Tuesday, August 2, 2011

Rolling Heroes

All my previous posting about Captain America a couple of weeks ago has got me thinking about running a Supers game. Actually I've been thinking about it for a while now and thought no better time than to dive back into the colorful world of the super-hero.

Back in the day, other than D&D and Top Secret, Champions 1st ed. became one of our regular RPGs. As soon as it came out I scooped it up as I saw no better combination for me than comic book heroes and role-playing games. At the time we loved the chunky rules and building the heroes and villains. The sessions turned into just full on bash-fests but we loved it - not to mention the cool character sheets with the hero figure lightly sketched in for you to finish up.

Late last year I picked up a copy of the old Champions rule book off the interwebs (mine having disappeared many centuries ago) and enjoyed flipping through the familiar pages. Alas, my old brain is not up for working with such a crunchy style game so I began to search for an alternative.

I was looking for something rules-lite. A game with enough rules to play a wide variety of heroes and villains without getting the feeling you're just changing the surface dressing of powers.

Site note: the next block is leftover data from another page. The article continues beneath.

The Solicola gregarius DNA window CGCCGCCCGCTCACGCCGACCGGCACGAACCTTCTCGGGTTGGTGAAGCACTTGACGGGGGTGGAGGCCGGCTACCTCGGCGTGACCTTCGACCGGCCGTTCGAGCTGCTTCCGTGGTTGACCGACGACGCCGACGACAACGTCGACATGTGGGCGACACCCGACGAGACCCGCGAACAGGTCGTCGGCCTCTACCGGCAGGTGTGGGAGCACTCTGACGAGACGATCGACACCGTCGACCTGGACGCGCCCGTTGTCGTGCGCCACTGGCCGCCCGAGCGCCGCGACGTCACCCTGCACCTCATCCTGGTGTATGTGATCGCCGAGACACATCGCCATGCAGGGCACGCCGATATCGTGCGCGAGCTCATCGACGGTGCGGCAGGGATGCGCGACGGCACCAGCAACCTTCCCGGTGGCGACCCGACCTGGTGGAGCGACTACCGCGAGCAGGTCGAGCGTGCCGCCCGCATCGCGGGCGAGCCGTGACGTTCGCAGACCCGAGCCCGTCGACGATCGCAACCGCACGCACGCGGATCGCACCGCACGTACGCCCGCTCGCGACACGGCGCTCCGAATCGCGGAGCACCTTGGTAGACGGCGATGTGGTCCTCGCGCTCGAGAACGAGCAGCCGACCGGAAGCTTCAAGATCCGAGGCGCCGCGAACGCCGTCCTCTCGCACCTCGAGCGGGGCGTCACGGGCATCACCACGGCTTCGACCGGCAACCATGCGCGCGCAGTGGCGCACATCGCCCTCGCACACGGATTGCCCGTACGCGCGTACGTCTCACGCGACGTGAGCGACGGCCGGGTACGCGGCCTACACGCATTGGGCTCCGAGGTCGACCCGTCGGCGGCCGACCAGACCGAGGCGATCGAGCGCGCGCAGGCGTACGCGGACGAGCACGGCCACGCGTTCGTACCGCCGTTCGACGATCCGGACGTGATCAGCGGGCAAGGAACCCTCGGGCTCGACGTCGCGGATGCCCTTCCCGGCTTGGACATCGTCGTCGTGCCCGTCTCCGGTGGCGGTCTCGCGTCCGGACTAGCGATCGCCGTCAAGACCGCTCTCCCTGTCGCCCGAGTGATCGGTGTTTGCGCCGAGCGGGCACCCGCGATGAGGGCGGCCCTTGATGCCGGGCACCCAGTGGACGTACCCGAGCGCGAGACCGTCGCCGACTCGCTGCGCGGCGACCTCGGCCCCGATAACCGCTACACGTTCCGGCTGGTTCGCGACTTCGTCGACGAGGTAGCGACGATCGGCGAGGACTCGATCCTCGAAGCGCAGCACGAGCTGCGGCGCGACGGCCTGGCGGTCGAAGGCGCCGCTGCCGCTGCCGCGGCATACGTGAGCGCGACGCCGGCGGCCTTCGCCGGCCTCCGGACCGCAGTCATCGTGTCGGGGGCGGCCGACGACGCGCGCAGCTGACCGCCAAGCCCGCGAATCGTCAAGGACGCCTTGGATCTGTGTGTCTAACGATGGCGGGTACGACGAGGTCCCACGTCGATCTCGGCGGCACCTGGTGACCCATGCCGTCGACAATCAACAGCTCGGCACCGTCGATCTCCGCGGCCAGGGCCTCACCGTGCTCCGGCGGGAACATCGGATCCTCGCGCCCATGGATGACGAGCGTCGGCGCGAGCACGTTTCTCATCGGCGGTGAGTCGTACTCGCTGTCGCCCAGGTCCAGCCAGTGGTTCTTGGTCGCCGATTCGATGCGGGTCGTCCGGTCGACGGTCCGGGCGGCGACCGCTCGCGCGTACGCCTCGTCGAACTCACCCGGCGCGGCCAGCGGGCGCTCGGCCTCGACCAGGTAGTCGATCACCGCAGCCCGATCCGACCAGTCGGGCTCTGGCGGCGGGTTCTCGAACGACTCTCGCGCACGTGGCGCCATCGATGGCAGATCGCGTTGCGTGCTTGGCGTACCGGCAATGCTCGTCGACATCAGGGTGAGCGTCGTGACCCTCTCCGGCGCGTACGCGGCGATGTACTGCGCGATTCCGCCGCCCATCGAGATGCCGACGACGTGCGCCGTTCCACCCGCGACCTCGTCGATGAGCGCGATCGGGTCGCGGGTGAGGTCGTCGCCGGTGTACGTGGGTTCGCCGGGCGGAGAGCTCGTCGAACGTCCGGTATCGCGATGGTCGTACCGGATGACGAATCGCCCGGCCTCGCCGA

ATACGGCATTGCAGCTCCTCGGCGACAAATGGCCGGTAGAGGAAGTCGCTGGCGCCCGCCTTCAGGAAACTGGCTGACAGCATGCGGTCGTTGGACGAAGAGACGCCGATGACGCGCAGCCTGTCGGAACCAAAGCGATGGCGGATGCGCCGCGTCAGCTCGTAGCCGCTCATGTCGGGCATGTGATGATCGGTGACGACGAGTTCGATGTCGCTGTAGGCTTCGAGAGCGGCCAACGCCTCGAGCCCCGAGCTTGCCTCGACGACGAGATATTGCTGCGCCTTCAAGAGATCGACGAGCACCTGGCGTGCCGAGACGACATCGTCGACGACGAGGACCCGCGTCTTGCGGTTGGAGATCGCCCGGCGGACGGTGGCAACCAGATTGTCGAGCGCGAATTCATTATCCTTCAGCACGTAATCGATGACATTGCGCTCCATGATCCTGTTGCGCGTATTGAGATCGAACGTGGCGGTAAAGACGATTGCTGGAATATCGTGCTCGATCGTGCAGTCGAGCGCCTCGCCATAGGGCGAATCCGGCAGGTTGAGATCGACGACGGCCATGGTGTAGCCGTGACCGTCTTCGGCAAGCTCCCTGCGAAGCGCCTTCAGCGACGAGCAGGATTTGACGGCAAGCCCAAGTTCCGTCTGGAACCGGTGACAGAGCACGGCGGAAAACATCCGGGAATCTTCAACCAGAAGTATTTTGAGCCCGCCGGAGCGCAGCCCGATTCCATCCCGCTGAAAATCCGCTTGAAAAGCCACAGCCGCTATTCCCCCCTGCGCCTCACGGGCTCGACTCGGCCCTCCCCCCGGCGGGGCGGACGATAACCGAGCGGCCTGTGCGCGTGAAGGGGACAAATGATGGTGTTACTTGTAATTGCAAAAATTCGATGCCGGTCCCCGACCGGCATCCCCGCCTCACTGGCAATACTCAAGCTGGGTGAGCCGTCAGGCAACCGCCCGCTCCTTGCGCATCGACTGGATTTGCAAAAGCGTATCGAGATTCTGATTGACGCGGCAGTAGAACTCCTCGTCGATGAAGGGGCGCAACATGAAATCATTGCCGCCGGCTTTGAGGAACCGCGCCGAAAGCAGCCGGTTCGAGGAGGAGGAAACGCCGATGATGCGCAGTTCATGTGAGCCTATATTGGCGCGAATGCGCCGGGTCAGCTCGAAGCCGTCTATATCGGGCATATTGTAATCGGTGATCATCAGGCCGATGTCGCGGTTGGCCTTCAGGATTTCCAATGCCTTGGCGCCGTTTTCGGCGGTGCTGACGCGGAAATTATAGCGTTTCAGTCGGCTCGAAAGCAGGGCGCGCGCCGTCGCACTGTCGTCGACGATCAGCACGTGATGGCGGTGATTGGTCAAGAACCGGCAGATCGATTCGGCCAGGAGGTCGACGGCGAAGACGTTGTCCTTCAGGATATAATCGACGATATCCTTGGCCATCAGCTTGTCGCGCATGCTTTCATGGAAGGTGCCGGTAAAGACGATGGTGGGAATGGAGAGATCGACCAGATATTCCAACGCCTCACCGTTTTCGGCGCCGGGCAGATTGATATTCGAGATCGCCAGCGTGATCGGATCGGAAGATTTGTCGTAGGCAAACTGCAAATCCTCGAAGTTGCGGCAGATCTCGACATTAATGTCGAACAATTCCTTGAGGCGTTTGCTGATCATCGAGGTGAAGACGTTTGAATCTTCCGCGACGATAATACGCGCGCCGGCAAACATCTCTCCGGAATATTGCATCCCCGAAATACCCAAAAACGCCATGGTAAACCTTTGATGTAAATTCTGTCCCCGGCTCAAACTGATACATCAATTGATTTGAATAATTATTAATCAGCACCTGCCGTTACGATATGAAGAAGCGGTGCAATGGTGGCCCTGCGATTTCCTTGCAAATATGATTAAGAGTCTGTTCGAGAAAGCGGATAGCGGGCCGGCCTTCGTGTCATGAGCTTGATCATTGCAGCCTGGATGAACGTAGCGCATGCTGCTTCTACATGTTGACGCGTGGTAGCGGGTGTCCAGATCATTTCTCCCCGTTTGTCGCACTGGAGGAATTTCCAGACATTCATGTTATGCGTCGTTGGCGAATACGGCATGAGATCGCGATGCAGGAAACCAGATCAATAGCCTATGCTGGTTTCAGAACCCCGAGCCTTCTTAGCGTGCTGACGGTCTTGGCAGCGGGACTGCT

We've been playing a Savage Worlds pulp adventure campaign. Though having played Savage Worlds and have been enjoying our sessions I haven't been blown away with the system. Sure it's pretty easy to get going but I was looking for something else. Savage Worlds have a Super Powers Companion supplement for their basic Explorer rules. So that is a possible option but I'm not sold on it.

Right now, what really appeals to me are two sets of rules that are quite different - Icons by Steven Kenson (published by Adamant Entertainment) and Mystery Men! self published by John Stater.



I haven't completed reading both sets of rules yet but here are my initial impressions thus far...

Icons can be a bit pricey for a pdf but that price sometimes fluctuates. Keep an eye on it, you could get lucky. The print version runs about $30 plus shipping. A bit pricey for a cheap-ass gamer such as myself. Mystery Men! offers a free e-book as well as a print on demand for $7.30 (which I will be picking up on my next Lulu order), much more my cup of tea.

Both are rules-lite and seem to be fast paced and loose games.

I enjoy the layouts for both books with Mystery Men! taking a clean layout sprinkled with golden age heroes and images - a nice touch. Icons has more of a modern, Justice League / Bruce Timm look and feel and is in full color which all fits the mood of the game pretty well. The thing I liked about Icons is the terms used for time in the game; when it's your turn it is called a panel, after everyone completes their turn (panels) that's considered a page. A number of pages make up a chapter etc. all of which sticks with the genre. I love that little detail and would use that concept in any heroes game I run.

The main difference is that Icons sports a random generation character creation while Mystery Men! sports the character build.